Malcolm White of the LSU Tigers sent letters of apology to the Kentucky Wildcats yesterday, specifically to Anthony Davis and coach John Calipari, for the shoulder-grab takedown last Saturday that resulted in White's ejection from the game on a flagrant 2 foul call. According to the article in the Lexington Herald-Leader:
In the letters, White said he acted out of frustration and not malice in taking down Davis, LSU Coach Trent Johnson said Thursday. The letters also stated that the flagrant foul did not reflect how Johnson runs the LSU program.
The article also clarifies why White did not receive a suspension from the league, as many Kentucky fans, including former UK track athlete Dan Parker, requested on this blog and elsewhere:
Speculation arose after the game that the SEC might suspend White. But league spokesman Craig Pinkerton dismissed that idea.
"The game officials ruled the penalty on the play was a flagrant foul, which included the ejection of the offending player," Pinkerton wrote in an email. "Since the fighting rule was not invoked, there would be no further suspension."
So what are you saying here, guys? Is it the SEC position that no foul, however brutal, will get a player suspended as long as they don't throw a punch or engage in "fighting?" That sounds like a good rule for football, but just as a reminder to you league guys up there planning your next BCS title game celebration, basketball players were baggy shorts and jerseys, not pads and helmets.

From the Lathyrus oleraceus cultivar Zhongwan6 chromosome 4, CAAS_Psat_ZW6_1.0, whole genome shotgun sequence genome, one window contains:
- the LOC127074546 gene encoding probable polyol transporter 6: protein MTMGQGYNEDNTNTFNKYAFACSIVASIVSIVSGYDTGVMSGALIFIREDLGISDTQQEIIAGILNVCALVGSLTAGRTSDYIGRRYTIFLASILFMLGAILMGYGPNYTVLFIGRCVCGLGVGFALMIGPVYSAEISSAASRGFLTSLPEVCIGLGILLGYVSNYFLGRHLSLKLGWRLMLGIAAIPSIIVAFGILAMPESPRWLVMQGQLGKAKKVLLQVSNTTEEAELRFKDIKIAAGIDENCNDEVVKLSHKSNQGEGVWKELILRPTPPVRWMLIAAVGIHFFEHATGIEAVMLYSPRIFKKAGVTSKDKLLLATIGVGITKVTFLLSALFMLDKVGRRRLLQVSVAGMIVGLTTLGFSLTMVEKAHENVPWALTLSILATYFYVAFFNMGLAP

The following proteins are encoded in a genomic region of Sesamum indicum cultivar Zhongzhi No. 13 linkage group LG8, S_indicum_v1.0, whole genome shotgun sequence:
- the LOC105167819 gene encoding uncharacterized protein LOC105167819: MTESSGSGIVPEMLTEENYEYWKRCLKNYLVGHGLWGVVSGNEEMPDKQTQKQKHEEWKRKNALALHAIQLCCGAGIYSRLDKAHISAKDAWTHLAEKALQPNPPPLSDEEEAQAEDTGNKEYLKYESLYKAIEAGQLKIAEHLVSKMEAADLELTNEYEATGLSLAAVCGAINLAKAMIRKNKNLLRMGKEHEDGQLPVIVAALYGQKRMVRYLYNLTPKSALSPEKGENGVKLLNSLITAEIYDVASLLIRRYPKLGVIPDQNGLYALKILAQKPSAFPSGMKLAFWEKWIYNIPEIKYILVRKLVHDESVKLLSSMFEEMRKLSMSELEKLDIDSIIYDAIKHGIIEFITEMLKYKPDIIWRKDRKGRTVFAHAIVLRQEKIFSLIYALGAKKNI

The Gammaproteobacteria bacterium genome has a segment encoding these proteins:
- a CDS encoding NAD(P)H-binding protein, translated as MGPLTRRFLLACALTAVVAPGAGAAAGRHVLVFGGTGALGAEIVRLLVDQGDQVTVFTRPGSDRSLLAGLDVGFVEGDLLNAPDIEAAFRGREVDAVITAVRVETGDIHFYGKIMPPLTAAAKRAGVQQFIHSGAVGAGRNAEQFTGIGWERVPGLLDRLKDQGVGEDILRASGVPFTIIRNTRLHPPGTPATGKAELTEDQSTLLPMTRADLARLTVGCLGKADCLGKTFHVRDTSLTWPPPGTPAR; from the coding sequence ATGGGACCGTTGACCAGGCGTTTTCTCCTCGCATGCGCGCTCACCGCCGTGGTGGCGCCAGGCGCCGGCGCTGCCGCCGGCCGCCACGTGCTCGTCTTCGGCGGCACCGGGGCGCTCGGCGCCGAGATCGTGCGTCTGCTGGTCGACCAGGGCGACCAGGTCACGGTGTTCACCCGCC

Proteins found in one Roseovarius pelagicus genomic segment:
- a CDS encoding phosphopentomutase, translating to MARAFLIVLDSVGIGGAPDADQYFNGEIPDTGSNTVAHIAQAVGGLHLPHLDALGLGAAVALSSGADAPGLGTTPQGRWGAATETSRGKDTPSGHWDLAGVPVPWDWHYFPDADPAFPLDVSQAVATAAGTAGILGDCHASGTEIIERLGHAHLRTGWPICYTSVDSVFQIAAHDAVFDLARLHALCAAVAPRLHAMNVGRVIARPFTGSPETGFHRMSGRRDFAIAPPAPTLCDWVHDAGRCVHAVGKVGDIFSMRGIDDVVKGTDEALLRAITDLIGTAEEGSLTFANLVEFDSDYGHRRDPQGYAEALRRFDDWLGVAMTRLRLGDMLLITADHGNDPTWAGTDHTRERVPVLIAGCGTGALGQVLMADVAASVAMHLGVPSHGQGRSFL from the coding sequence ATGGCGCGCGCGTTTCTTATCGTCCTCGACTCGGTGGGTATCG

To Trent Johnson's credit, he has several quotes in this piece that clearly indicate he was in no way understanding of White's actions, condemns all such dangerous behavior including Whites, and may well suspend White himself. That's fine, I think that these matters should be handled by coaches and teams unless they prove unable to do so, and I think its both fair and reasonable to give Johnson the full benefit of any doubt. From all I've heard, Johnson is a classy coach, and I have always thought highly of the LSU basketball program.
The laissez-faire attitude of the league concerns me, though. Pinerton's comments could reasonably be seen as indifferent to excessive roughness in the sport as long as blows are not thrown, and that's not the signal the SEC should be sending.